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Casey v. Pallito

United States District Court, D. Vermont

January 7, 2016

ANDREW PALLITO et al., Defendants.


Christina Reiss, Chief Judge United States District Court

This matter came before the court for a de novo review of the Magistrate Judge's September 22, 2015 Report and Recommendation ("R & R") (Doc. 161). The Magistrate Judge recommended that the court grant the motions for summary judgment filed by Defendants Andrew Pallito, Greg Hale, Dan Davies, and Kory Stone (collectively, "Defendants") (Docs. 144, 147), and deny the motion to amend filed by Plaintiff Shane Edward Casey (Doc. 151). Plaintiff has timely objected to the R & R, arguing that the R & R's conclusions of law are not supported by the evidence. Defendants oppose Plaintiffs objections.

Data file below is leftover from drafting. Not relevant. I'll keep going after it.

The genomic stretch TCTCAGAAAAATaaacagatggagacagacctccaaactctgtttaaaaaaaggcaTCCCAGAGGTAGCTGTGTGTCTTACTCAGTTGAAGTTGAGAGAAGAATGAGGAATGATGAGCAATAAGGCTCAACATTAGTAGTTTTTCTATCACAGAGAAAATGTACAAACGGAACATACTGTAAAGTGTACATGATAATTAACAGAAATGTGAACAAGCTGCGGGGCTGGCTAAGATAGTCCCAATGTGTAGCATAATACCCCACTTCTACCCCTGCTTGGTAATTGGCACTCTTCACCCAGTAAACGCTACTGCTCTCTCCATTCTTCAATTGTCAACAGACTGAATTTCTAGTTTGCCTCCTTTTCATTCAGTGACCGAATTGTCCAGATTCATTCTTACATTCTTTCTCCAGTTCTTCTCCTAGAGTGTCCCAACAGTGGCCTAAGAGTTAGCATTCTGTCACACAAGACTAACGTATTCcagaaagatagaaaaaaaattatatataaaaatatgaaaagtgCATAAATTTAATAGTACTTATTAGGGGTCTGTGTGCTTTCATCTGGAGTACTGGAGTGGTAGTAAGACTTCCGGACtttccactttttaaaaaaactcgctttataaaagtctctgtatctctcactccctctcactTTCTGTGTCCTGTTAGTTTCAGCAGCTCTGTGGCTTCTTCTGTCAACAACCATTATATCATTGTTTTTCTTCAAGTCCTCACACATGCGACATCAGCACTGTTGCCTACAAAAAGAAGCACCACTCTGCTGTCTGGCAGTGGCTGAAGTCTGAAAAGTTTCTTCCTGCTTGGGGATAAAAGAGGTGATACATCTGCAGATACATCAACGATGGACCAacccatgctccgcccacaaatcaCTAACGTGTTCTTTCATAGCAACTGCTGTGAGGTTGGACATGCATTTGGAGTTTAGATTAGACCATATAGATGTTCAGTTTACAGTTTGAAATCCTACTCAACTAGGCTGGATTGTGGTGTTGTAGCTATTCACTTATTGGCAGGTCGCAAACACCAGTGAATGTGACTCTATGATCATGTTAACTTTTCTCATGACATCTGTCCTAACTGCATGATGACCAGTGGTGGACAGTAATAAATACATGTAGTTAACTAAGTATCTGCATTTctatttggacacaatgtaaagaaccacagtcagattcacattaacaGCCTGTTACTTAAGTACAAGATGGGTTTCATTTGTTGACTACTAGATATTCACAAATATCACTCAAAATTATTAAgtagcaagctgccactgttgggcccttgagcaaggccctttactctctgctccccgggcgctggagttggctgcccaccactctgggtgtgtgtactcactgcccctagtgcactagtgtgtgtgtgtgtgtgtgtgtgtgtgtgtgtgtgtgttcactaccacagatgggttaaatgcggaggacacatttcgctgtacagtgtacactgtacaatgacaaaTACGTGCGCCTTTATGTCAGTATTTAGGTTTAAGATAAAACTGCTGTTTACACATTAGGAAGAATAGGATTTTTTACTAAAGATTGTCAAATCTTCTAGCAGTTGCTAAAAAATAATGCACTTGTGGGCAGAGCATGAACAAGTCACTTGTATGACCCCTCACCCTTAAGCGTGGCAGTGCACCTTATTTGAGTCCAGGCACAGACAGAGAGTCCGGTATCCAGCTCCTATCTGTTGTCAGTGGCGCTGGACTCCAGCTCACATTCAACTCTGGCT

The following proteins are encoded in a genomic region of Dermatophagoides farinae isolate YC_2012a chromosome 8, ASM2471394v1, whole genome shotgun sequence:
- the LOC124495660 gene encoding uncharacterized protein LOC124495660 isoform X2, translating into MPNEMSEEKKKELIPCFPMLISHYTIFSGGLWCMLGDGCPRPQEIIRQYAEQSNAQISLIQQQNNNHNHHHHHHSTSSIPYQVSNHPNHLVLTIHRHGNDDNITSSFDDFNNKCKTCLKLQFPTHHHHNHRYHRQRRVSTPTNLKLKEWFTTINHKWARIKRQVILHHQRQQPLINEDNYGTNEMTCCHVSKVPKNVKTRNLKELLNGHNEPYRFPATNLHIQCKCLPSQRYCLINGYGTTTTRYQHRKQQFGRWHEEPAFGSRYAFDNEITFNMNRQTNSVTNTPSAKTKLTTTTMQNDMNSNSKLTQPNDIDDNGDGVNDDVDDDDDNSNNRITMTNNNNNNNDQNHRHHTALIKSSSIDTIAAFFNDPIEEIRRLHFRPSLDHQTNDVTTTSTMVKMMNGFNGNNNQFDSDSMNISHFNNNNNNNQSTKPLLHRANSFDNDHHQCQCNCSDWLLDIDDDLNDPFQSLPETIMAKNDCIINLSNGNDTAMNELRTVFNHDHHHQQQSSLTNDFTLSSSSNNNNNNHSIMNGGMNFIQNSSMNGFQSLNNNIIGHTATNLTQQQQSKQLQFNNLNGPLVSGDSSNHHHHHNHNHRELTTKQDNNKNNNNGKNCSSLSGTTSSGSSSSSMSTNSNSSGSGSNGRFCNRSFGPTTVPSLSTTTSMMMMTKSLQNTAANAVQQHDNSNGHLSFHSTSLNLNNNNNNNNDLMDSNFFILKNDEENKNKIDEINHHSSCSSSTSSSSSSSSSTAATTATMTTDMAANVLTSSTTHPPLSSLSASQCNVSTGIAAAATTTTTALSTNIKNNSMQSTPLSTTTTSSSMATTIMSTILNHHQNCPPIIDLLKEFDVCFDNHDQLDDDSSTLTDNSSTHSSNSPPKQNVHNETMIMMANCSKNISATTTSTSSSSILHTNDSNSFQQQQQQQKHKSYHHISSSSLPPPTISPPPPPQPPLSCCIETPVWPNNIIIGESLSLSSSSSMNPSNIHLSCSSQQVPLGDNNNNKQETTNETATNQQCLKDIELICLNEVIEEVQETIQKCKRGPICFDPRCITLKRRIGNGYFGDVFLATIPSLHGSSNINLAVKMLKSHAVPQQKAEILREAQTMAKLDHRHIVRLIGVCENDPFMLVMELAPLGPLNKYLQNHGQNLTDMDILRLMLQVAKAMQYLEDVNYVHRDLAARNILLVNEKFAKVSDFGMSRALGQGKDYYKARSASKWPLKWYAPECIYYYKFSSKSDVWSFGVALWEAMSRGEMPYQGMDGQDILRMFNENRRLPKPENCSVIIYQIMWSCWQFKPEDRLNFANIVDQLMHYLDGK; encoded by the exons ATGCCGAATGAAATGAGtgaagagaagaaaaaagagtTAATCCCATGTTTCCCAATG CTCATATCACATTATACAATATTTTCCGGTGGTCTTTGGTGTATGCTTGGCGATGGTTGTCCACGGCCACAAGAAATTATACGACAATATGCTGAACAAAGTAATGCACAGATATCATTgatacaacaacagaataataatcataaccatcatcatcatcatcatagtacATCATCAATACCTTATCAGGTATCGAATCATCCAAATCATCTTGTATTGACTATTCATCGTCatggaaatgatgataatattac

Plaintiff is self-represented. Defendants are represented by Emily A. Carr, Esq., Katherine Amestoy Martin, Esq., and Sandra A. Strempel, Esq.

I. Factual Background.

The court relies upon the facts as set forth in the R & R with the exception of the disputed facts identified herein.

Plaintiff was incarcerated at facilities operated by the Vermont Department of Corrections (DOC) from January 4, 2008 until on or about July 9, 2015. Prior to his release, he was serving two concurrent sentences of twenty-years to life for two aggravated sexual assaults. Defendants are current or former DOC officials.

A. Plaintiffs Relationship with Inmate Morales.